The US Department of Labor recently issued Administrator signed Opinion Letter FLSA2008-11. Although Opinion Letters only apply to the exact set of facts and circumstances presented in each case, they are a valuable aid in understanding current interpretations of the Fair Labor Standards Act (FLSA). This Opinion Letter discusses whether Assistant Athletic Instructors (AAIs) qualify as teachers exempt under the FLSA.
The facts are that AAIs “teach proper skills and skill development to student-athletes”; a bachelor’s degree is required although a master’s degree or equivalent experience is preferred. The AAIs spend more than half their time teaching “physical health, team concepts, and safety.” Although they work under a head coach, they also exercise considerable discretion and independent judgment.
The AAIs spend time on activities that don’t include teaching activities, “such as developing effective recruitment strategies, recruiting and following up on prospective students, researching and targeting high schools and athletic camps as sources for potential student-athletes, and visiting high schools and athletic camps to conduct student interviews.” Since they spend more than half their time on teaching activities, however, the non-teaching time is not determinative. Furthermore, the institutions of higher learning where the AAIs work would presumably qualify as educational establishments. Therefore, the AAIs would qualify as exempt from minimum wage and overtime requirements under the FLSA.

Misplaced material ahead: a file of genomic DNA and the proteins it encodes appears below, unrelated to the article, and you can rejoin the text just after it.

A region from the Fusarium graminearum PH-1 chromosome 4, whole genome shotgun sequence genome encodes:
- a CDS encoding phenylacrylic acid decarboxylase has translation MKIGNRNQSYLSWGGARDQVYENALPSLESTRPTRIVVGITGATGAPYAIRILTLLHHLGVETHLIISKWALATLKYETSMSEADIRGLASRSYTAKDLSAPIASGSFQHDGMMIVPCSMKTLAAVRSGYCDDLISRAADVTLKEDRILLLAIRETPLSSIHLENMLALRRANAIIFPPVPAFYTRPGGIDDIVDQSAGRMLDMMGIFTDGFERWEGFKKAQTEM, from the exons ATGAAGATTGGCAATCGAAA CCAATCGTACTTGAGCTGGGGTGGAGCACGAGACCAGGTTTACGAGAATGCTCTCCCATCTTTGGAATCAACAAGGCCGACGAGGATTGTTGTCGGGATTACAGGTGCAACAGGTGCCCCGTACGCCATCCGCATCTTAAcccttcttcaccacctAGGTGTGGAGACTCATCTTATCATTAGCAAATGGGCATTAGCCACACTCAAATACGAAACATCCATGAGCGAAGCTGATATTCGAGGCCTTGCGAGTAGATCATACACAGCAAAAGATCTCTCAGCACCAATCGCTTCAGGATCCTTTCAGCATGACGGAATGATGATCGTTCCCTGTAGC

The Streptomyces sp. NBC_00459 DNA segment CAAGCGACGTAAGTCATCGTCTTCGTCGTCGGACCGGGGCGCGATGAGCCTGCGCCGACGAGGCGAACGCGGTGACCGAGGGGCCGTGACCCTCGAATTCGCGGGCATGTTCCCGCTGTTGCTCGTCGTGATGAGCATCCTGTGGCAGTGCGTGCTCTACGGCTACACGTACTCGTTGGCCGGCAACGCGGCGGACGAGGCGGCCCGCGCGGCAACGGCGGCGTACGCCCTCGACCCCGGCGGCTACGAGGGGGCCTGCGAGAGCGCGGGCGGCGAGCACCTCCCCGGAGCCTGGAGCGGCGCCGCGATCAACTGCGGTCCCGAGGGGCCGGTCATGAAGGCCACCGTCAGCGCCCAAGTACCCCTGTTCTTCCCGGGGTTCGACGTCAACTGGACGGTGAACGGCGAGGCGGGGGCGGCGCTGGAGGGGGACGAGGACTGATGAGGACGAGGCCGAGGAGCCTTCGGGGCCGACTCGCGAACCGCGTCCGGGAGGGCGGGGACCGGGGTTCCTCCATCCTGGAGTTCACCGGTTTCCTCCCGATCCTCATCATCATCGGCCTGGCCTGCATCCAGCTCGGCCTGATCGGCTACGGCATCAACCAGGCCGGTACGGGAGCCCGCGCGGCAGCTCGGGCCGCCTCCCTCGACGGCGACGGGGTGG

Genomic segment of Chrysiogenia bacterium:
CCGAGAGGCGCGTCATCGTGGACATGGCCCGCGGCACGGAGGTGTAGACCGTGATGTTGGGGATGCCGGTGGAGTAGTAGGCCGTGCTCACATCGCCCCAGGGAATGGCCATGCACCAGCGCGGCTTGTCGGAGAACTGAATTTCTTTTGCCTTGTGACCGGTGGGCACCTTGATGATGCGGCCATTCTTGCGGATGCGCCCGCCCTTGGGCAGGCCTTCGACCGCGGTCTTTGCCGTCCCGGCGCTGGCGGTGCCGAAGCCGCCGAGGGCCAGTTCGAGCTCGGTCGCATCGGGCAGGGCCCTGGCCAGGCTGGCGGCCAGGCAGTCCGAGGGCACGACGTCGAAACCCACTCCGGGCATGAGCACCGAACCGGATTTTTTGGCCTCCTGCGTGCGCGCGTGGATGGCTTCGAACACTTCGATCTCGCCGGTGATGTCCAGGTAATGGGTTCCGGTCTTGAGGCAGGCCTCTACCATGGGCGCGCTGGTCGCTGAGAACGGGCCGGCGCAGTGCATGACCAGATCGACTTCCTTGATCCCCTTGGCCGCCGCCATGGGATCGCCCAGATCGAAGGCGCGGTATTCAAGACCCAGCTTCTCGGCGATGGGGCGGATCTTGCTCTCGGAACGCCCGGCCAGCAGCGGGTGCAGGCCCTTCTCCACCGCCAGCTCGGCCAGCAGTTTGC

State laws may provide rules that are more beneficial to the employee and must be followed. Contact Vision Payroll if you have questions about this Opinion Letter.